investment viewpoints

Correlation breakdown? Let’s listen to the data

Correlation breakdown? Let’s listen to the data
Julien Royer, PhD - Quantitative Analyst, Multi Asset

Julien Royer, PhD

Quantitative Analyst, Multi Asset
Florian Ielpo, PhD - Head of Macro, Multi Asset

Florian Ielpo, PhD

Head of Macro, Multi Asset
Joshua Voelkel - Investment Analyst, Multi Asset

Joshua Voelkel

Investment Analyst, Multi Asset

At certain junctures in each investment cycle, market observers like us note phrases such as "correlations are breaking down". Such an event is crucial, as the structure of our multi-asset portfolios hinges on the intricate concept of diversification. Ideally, correlations should be concentrated enough to avoid being muddled by investment noise, yet not so concentrated as to forfeit the benefits of cross-asset and intra-asset class diversification. 

Recent talk of a correlation breakdown prompted us to explore this issue through an econometric lens. In this weekly edition of Simply put, we assess the current state of correlations using the eigenvalue and clustering methodologies to let the data speak for themselves. 


Need to know:

  • Correlations are currently said to be ‘breaking down’. Similar to past episodes of correlation convergence, this could jeopardise diversification efforts
  • Analysing the explanatory power of the first few common market factors in a multi-asset universe, we find that their influence has indeed diminished recently
  • A further clustering of assets explains this reduced explanatory power: China, Japan and the energy sector are introducing their unique characteristics to the investment landscape


Of eigenvalues and diversification

When analysing whether correlations are fluctuating, a primary approach involves examining the eigenvalues of the correlation matrix for asset returns. Though the term ‘eigenvalue’ may sound complex, the concept is closely tied to principal component analysis (PCA), a technique used in data analysis.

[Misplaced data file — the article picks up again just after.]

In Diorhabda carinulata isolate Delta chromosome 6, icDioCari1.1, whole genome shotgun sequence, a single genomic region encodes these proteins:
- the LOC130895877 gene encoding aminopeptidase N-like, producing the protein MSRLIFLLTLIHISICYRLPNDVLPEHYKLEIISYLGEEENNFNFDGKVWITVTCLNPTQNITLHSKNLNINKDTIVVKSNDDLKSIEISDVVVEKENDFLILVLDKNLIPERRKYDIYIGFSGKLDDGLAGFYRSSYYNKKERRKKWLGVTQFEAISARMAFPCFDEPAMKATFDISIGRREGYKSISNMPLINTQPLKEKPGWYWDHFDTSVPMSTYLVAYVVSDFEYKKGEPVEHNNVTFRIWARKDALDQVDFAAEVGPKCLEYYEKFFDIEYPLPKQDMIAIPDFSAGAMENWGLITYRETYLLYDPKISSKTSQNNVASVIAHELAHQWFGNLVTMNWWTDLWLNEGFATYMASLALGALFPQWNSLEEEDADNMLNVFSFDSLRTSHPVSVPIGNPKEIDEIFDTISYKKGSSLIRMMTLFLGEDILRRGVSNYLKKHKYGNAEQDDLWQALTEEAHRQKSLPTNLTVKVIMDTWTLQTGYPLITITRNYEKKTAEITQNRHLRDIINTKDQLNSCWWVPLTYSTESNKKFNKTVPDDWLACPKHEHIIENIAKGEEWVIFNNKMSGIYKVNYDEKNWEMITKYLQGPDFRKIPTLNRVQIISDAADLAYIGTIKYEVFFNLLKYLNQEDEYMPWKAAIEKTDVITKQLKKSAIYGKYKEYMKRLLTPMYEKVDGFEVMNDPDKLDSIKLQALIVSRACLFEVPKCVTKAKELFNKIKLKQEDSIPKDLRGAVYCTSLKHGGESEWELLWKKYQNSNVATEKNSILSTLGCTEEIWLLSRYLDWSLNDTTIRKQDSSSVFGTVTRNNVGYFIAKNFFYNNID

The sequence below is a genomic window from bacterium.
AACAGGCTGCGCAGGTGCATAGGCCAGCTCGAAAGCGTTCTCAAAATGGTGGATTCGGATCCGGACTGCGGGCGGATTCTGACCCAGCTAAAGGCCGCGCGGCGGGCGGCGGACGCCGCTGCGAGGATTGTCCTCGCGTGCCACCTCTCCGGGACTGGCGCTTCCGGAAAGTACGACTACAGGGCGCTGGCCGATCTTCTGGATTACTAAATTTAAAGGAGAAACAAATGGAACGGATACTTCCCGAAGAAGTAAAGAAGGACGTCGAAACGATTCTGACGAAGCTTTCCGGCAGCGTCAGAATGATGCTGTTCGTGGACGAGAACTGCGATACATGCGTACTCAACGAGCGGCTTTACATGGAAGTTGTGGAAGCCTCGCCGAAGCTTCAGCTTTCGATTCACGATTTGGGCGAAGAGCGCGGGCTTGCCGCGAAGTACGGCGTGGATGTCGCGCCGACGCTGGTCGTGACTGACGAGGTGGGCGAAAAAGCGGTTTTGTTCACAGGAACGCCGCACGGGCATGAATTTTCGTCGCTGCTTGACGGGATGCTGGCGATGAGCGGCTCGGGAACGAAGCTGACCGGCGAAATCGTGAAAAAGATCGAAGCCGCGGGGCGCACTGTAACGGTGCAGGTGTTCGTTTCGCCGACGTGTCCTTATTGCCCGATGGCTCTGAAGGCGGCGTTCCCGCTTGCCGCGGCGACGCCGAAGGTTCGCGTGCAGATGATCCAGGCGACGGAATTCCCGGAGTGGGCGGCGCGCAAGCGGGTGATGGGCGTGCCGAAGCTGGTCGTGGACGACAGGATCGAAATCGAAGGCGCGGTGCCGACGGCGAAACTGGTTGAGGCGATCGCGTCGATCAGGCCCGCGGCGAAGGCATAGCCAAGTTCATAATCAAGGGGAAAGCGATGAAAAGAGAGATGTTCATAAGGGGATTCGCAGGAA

Eigenvalues in a correlation matrix serve as measures of information pertaining to each joint factor to explain the cross-section of returns. For instance, if the market factor predominantly explains the variation in returns, then the eigenvalue associated with this factor will significantly overshadow the others. These information measures indicate that the higher the eigenvalue, the more information is contained in the corresponding factor.

Figure 1 illustrates the explanatory power of the first few factors (typically one to three, depending on the asset class) for an array of assets, categorised by asset class and then aggregated. Over the long term, and relative to current conditions, it is evident that correlations are indeed breaking down.

Typically, the first few cross-asset factors account for 95% of all returns. However, this number has recently dropped to 86%, with a slight uptick during the brief market correction. Where is this breakdown most apparent? The chart on the right provides the answer: primarily in the equity space. Different regions and sectors demonstrate how investors' focus has recently shifted from the market factor to other areas – which are as yet unknown.

Meanwhile, fixed-income markets continue to experience stress over duration concerns, while credit spreads have remained stable for 18 months, resulting in a market of one for different reasons.


FIG 1. Fraction of market correlations explained by the most significant market factors

Source: Bloomberg, LOIM at May 2024. For illustrative purposes only.


From two to 12 clusters

Another perspective about fluctuating correlations involves the use of clustering methods. Econometrics and statistics provide an array of such methods, all designed with the common goal of grouping similar objects based on a defined measure of distance. This allows users to analyse how these similarities evolve over time.